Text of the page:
Regional Transportation

   Two letters by TBARTA Chairman Ronnie Duncan, one by lawyer David Singer, and  two SP Times Editorials are certainly welcome, but are devoid of solutions. There isn’t a study to determine that a commuter will forgo the car to park at a bus terminal parking lot. A proposal to create dedicated bus lanes to our roadways and bridges would delete lanes and exacerbate our traffic even more so. The addition of bus and rail services proposed by Pinellas County, and other elected officials and planners may increase congestion, road rage, delays, and blood pressure of motorists going to and from work. Constructing more lanes by widening existing bridges will create bottlenecks at the local street ramps. The plan must include the effects/cost of a bus proposal such as; building terminals, parking lots, establish ‘stops‘, the cost to the taxpayer, the cost of the bus fare, and how long would it take to go from home to the job. Dedicated bus stops are difficult to determine - this is not New York City with hundreds of high-rise employers in a square block area.
It would be a planners’ nightmare to merge two county bus systems to interface properly for commuters at the same time it serves non-commuter riders. If a commuter has to take two buses and then walk several blocks to work he will not take the bus in the first place.
   We must develop alternative ways to alleviate traffic at commuting times without 'driving' our taxpayers into bankruptcy. Former New York City Mayor John Lindsay suggested the idea of staggering the starting time for employees by fifteen minutes. Instead of starting at 9AM, specific geographical sectors of companies could start at three different times; 8:45AM, 9AM, and 9:15AM. The time difference in the morning and afternoon commuting times would decrease the number of cars on the road at any given time and intersection, decrease traveling time, and decrease gas consumption. Tele-conferencing already in use, would be a cost-effective way to have employees work from home. Encourage more companies to do so, even granting a form of tax credit for every employee the company converts. These administrative changes would decrease a company’s capital cost and infrastructure. A wise city-planner said, 'remove Man from his machine'.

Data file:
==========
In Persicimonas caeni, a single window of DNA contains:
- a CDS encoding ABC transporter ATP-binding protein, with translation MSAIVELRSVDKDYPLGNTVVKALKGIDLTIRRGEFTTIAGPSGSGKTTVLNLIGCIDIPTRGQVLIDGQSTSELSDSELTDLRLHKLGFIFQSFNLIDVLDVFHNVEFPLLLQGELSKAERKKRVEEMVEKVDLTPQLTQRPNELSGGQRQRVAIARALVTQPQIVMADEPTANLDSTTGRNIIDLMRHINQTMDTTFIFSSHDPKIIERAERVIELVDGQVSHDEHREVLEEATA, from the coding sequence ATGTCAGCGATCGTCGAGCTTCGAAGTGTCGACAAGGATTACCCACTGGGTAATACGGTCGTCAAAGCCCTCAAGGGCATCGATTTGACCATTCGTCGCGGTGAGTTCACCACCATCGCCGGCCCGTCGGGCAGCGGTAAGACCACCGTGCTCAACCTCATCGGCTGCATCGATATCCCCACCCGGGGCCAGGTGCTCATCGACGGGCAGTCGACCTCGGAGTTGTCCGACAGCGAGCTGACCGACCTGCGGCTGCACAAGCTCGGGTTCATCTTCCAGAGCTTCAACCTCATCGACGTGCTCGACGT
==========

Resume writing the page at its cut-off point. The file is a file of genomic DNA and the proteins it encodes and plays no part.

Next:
As employment and population grows, we will be back at the same place we started with the present ideas sponsored by various agencies, maybe worse. In addition we will be overtaxed with an expensive, failed bus system because of the lack of ridership. The increased costs and tax burden to our citizens for the widened roadways, and/or new bridges would hurt our economy further which is already on the brink of disaster. California dropped their rail system plan when an initial estimate of $33 Billion grew to $99 Billion. Let’s develop realistic, finite working models to solve our transportation crisis which plagues each one of us, when our economy improves and can be afforded by the taxpayers.

               Philip Tropea, Republican Candidate-House District 48